But clinching agreement in Congress on measures to bring down prices was challenging due to the strength of the industry lobby, disagreements over the best way to lower the cost and the opaque nature of the drugs market. This changed last year with the passing of the IRA, which included the drug pricing reforms alongside a swath of clean energy legislation, in a knife-edge 51-50 vote in the Senate.
“This is a historic change and a big step towards reducing drug spending in Medicare,” says Stacie Dusetzina, a professor of health policy at Vanderbilt University Medical Centre in Nashville, Tennessee.
She says US legislators explicitly banned Medicare from negotiating drug prices directly with manufacturers in 2003 when the last big reforms were agreed. This has prevented US authorities from leveraging Medicare’s purchasing power to drive down prices, a common practice deployed by national health systems in Europe and elsewhere, says Dusetzina.
“The savings achieved by negotiating prices on a small number of selected medications will benefit all Medicare members as savings to the Medicare programme will be used to fund other significant reforms in the IRA, including limits on out-of-pocket spending for members,” says Dusetzina.
Some IRA reforms have already been implemented, including a $35 cap on the monthly cost of insulin for Medicare patients. And starting in January 2025, seniors’ total out-of-pocket costs for drugs will be capped at $2,000 a year — a change that patient advocates say will relieve an unpalatable choice facing many sick Americans to skip their medication or face bankruptcy.
“I really have a dog in this fight because the money they are talking about saving for me will be worth about $15,000 a year,” says David Mitchell, who has multiple myeloma and must take a cocktail of drugs with a total annual cost of almost $1mn to prolong his life.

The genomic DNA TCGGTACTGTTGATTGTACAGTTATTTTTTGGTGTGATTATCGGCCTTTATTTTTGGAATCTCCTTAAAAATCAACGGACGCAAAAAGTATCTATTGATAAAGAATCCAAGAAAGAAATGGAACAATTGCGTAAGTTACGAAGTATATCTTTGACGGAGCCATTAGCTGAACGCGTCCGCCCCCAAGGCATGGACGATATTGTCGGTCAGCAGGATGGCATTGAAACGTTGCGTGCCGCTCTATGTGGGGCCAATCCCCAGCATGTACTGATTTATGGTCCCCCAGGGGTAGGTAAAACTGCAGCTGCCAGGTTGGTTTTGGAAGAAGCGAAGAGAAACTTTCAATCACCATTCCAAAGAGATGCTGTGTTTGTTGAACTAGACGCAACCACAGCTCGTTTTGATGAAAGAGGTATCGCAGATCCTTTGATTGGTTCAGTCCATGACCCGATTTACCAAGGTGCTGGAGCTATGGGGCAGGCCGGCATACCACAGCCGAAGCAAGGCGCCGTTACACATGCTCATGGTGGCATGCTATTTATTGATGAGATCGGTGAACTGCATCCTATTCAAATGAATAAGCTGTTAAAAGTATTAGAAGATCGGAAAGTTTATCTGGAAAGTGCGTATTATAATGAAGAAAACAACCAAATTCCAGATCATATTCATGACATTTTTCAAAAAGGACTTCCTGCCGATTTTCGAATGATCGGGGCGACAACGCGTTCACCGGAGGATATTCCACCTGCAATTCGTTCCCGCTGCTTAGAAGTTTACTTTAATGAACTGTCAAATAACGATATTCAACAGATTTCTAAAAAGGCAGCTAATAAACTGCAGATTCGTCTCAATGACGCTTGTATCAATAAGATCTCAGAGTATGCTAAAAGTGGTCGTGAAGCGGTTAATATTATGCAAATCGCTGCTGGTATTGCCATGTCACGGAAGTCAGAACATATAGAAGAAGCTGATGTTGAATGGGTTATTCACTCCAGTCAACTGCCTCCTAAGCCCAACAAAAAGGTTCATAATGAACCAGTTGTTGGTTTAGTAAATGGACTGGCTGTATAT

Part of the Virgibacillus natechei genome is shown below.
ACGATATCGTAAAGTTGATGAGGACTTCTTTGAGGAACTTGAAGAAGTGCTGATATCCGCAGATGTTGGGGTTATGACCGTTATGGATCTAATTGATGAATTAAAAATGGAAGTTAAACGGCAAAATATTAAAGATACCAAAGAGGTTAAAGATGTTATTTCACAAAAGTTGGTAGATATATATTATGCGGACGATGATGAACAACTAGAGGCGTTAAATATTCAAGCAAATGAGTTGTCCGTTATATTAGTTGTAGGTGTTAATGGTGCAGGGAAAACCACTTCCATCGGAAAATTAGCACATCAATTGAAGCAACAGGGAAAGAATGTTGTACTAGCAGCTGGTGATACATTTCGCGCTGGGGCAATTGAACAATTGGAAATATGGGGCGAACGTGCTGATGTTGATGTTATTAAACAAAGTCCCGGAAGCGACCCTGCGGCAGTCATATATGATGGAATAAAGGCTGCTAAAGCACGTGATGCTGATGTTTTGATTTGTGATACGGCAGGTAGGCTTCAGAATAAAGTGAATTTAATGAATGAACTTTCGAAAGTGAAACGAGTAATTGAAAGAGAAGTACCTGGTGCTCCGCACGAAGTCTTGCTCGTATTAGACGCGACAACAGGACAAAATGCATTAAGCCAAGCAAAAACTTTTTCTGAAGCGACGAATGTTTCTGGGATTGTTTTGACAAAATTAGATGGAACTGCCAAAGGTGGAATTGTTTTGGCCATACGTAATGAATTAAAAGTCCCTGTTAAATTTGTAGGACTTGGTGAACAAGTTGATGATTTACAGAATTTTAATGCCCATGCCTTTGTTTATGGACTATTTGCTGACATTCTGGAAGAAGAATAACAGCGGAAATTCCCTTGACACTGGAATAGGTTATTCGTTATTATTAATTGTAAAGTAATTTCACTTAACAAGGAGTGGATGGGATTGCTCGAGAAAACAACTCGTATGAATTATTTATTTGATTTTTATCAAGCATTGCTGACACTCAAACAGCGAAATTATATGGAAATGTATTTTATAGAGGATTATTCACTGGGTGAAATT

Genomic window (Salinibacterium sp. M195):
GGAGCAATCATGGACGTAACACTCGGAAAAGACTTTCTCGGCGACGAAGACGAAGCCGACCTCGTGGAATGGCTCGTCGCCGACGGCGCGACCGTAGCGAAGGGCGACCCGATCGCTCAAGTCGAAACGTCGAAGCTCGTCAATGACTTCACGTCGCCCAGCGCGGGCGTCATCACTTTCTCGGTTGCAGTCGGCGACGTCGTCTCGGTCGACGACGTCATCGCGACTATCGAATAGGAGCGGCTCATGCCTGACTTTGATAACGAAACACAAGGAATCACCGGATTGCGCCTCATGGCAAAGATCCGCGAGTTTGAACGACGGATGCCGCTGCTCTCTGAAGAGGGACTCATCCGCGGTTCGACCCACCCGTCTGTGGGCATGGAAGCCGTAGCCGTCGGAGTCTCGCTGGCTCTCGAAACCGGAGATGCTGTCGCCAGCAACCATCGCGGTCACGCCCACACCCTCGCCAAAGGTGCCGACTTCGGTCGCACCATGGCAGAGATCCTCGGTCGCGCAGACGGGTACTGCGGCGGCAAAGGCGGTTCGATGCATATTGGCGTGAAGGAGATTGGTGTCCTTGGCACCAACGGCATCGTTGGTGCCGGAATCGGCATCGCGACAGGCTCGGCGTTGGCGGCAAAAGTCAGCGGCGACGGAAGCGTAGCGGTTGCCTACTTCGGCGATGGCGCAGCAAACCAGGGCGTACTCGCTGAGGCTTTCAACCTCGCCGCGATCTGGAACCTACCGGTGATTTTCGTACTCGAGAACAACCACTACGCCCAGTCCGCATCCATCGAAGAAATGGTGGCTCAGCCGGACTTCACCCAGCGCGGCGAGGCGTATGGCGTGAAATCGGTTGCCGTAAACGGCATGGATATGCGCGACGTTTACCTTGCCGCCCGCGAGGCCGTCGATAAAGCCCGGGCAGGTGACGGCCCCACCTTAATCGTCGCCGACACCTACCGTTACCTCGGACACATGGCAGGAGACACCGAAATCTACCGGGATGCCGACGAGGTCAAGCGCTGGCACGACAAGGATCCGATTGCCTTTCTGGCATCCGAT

Mitchell, who founded the advocacy group Patients for Affordable Drugs, should also benefit from price negotiations on Eliquis, a blood thinner he takes and which has an official price of almost $7,000 a year in the US, though usually insurers obtain discounts. The drug, which is made by BMS and Pfizer, cost Medicare $16.4bn last year — the highest amount for any of the 10 drugs selected for negotiation.
Mitchell says one of the reasons that Eliquis costs US taxpayers so much is that BMS has taken legal action to block alternative generic competitors from entering the market. In Canada, where there is a generic alternative on sale, the annual price for the same drug is less than $1,700, he says.
A BMS spokeswoman says: “protection of the intellectual property enables our ability to keep pushing the boundaries of science”.
The company adds that the $16.4bn gross annual costs of Eliquis to Medicare last year, which were cited by health authorities, is more than three times the programme’s actual spend on the blood clot drug when all rebates, discounts and fees paid to the public insurer were taken into consideration.
Companies already negotiate the price of some of their drugs with middlemen called pharmacy benefit managers. They work on behalf of health insurers, grouping large numbers of patients together from different clients in order to wring rebates from pharmaceutical companies, who in turn blame the managers for rising prices.
But critics of the current pricing regime allege American taxpayers and consumers are subsidising the global industry. Last year the US spent more than $600bn on medicines, almost half the total global outlay. A 2021 report by the Rand Corporation found Americans pay on average two and a half times more for prescription drugs than 32 comparable countries in the OECD. US prices for branded drugs were 3.5 times higher, it found.
The human impact of high drug prices was highlighted in a June report by the Centers for Disease Control and Prevention, which found 9mn Americans did not take their medications as prescribed in 2021 due to high costs.
Industry bites back